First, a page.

"So I thought I’d feel different afterward, after the visible neon sign proclaiming 'virgin' had blinked out on my forehead. I’d spent years obessessing about it, so it seemed like somthing should have changed. Maybe it would have if I’d still been at Ceder Falls High School surrounded by the gossip and the braggadocio of teenage boys. But on my uncle's farm, nobody noticed, or at least nobody said anything. The next day, like every day, we dug corn, chopped wood, and carried water. And it didn’t really change much between Darla and me, either. Yes, making love was fun, but it wasn’t really any more fun than anything we’d already been doing together. Just different."

There is frustration, there are mistanderstandings, there is teasing, there is companionship, there is trust, there is risking a lot – even your life, and there is gentleness and care. For instance, I loved the scene in which Alex helps Darla pee in the refugee camp trench by "being her tree" to lean on and gets splashed in the process.

Speaking of pee: It is mentioned often. At least 14 scenes, to be exact - thanks to my Kindle’s text seach function - revolve around the act of urinating. I didn’t mind. On the contrary, there are people dying of dehydration in "Ashfall". Alex stinks. He uses his spare shirt to cover his mouth with wet cloth-stripes. Not glossing over body functions, but making them part of the whole catastrophic mess adds another layer of believability.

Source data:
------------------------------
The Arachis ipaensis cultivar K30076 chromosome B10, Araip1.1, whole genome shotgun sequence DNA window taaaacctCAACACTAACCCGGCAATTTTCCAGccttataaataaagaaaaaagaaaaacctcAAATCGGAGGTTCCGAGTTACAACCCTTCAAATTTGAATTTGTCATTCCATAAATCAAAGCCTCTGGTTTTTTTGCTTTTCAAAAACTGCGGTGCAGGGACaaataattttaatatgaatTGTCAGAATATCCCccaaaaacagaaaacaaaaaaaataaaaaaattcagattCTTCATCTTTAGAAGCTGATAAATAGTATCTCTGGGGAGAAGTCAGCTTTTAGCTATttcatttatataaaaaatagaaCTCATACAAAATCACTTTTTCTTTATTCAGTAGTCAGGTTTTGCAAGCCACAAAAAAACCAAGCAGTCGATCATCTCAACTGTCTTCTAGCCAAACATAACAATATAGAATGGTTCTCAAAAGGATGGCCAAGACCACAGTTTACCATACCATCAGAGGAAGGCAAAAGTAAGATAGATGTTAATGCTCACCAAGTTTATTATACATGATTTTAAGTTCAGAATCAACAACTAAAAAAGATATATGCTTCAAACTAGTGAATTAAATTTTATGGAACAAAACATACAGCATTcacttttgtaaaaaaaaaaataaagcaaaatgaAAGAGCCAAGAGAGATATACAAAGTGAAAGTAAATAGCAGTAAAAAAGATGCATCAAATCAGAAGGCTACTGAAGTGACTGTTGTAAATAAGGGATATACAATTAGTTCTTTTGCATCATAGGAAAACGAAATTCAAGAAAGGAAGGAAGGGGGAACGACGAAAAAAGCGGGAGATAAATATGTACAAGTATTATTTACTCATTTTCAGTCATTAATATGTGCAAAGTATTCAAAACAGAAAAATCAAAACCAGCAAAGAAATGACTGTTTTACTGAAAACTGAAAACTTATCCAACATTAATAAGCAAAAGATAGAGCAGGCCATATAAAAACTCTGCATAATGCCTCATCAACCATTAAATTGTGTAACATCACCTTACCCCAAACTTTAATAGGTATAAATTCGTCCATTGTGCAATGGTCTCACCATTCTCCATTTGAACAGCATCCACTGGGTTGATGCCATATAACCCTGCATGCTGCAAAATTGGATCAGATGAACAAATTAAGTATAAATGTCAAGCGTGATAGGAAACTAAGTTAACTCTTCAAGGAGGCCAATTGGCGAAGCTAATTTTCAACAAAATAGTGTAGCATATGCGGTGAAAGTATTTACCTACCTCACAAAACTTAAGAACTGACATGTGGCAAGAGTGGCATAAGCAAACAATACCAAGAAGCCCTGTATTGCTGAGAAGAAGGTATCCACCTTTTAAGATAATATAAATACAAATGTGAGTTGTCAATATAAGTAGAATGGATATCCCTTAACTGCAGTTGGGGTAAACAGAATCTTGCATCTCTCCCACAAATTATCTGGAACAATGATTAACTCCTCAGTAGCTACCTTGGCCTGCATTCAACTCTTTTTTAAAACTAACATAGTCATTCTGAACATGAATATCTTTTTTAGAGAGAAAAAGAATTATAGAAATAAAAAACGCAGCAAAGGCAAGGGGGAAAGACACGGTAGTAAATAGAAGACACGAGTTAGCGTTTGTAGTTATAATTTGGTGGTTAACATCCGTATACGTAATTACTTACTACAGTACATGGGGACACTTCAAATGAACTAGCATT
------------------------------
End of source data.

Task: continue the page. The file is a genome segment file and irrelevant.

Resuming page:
When I was reading "Ashfall" I automatically compared it to two other dystopian road-trip stories I have read recently: Released by Megan Duncan and Ashes by Ilsa J. Bick. Both dystopias deal with catastrophic circumstances, too, wave in a kind of love story, the coming-of-age-process of the main character and an episode at a kind of community or camp where people try to survive together. But both stories feature zombies and monsters.

In "Ashfall" there are no zombie-turned humans or other supernatural phenomena to fight against or to survive. There is no bomb or no alien invasion to blame. There is just a plain old natural desaster – the unpredicted erruption of an existing supervolcano sleeping under the Yellowstone National Park – that takes away the sun’s warmth and daylight, the usual means of communication and transport and the access to clean water and fresh food. The author makes us realise the painful way that we do not need a rampant zombie-virus or galactically enhanced physical abilities to turn us into ugly beasts:

"My sorrow dissolved in a wave of pure fury. What kind of place was this, where tens of thousands of people were herded together without adequate shelter, without decent latrines? A cattle pen, not fit for humans. And the guards, Captain Jameson, there were people just like me. For the first time ever, I felt ashamed of my species. The volcano had taken our homes, our food, our automobiles, and our airplanes, but it hadn’t taken our humanity. No, we’d given that up on our own."